Protect Your Words, Your Work, And Yourself

RubyThis post is a bit of a deviation from the theme of mental health, but it’s something I like to write about annually, as I feel too few people are aware of how widespread this issue is, what their rights are, and how they can help to keep their work safeguarded.

As you may or may not be know, content theft is one of my hot button issues when it comes to blogging.  Copyrights and licenses are displayed everywhere on this blog, as well as a Copyscape banner (and yes, I actually do use this service). Additionally, each author has a unique copyright for their work on Canvas.  I have personally been to the mat many times with sites that insisted on violating intellectual property rights, and I have won every fight.

Last year on this date I saw a friend of mine victimized in a way more shocking than I ever had previously.  Another blogger had taken an entire page of this friend’s work and posted it as their own.  No credit to the original author, no links, nothing.  Fortunately, this issue was eventually settled between the two parties involved as a “misunderstanding” — but I’m very glad it inspired me to get writing about this topic.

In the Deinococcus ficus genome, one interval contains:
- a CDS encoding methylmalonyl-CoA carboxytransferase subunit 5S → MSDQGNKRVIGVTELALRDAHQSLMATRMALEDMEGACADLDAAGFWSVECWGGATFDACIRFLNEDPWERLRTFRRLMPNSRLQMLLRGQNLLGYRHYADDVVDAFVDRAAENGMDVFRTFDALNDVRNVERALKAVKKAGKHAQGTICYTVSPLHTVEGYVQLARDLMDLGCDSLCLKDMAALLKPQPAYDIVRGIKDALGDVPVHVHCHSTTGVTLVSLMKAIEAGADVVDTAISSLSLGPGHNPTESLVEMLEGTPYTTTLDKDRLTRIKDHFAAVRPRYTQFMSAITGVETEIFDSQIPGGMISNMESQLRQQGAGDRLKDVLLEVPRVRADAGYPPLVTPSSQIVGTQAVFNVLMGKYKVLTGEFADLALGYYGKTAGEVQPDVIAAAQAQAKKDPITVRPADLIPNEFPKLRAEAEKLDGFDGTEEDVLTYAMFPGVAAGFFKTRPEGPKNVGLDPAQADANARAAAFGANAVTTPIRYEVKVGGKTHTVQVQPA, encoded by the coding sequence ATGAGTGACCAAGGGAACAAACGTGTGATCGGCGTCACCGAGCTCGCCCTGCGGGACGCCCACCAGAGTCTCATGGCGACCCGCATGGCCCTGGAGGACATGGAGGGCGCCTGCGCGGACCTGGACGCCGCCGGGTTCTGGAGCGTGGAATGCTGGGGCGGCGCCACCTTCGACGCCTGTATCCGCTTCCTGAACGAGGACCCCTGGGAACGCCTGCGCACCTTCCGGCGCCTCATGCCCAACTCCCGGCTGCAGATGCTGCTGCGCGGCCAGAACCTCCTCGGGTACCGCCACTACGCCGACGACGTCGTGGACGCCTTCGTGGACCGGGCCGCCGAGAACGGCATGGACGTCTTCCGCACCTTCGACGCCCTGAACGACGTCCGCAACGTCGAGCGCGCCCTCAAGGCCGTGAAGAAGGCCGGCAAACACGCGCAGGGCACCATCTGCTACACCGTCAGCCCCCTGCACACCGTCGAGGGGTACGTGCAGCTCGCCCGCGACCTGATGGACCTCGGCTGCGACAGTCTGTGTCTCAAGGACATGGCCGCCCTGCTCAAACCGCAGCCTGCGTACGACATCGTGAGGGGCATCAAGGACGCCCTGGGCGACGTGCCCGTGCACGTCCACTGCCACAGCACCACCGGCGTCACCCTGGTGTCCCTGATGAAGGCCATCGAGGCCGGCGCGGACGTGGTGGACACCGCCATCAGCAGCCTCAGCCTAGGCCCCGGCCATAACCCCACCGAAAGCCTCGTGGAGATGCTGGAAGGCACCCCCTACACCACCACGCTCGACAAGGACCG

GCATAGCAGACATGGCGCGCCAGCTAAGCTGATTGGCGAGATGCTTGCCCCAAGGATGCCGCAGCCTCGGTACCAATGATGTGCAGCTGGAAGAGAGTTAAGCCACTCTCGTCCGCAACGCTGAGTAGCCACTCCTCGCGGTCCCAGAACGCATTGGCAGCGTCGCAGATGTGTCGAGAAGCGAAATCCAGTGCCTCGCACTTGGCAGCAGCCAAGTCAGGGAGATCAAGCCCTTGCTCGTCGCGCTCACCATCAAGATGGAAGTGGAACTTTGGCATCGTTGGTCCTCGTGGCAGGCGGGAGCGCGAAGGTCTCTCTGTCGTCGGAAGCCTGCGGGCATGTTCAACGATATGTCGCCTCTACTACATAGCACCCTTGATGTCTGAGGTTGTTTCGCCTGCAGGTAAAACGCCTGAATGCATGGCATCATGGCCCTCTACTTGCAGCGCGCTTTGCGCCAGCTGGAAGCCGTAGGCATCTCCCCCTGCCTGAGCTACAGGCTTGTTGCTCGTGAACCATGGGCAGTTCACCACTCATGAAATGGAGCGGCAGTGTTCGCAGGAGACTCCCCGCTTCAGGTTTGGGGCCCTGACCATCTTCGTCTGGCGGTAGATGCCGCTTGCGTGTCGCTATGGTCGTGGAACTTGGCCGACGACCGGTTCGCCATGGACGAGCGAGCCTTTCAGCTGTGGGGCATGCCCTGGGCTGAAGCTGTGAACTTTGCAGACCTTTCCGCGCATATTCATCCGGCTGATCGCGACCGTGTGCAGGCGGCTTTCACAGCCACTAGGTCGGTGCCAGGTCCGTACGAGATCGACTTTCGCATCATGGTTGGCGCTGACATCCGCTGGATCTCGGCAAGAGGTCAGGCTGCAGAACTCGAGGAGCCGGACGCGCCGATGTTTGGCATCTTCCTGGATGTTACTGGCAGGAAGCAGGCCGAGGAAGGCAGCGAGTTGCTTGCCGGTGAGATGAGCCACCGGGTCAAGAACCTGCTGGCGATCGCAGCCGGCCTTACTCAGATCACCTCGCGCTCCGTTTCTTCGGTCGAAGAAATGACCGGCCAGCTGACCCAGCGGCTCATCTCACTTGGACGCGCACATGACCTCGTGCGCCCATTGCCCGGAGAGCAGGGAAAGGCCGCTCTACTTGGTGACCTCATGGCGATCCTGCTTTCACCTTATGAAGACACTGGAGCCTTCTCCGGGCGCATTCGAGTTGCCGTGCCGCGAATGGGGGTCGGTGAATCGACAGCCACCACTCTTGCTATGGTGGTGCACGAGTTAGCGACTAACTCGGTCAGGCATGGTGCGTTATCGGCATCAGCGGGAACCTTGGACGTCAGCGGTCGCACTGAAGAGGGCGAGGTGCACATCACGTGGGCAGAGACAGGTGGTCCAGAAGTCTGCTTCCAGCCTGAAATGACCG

Because many say “Such are the hazards of writing on the internet”; to which I respond (emphatically), “WRONG!!!”  Your writing is absolutely protected.  But taking additional steps will make you less likely to be targeted.  WordPress has set up a wonderful page to help you Prevent Content Theft, and it is absolutely worth reading, even if your blog or site is not hosted on their platform.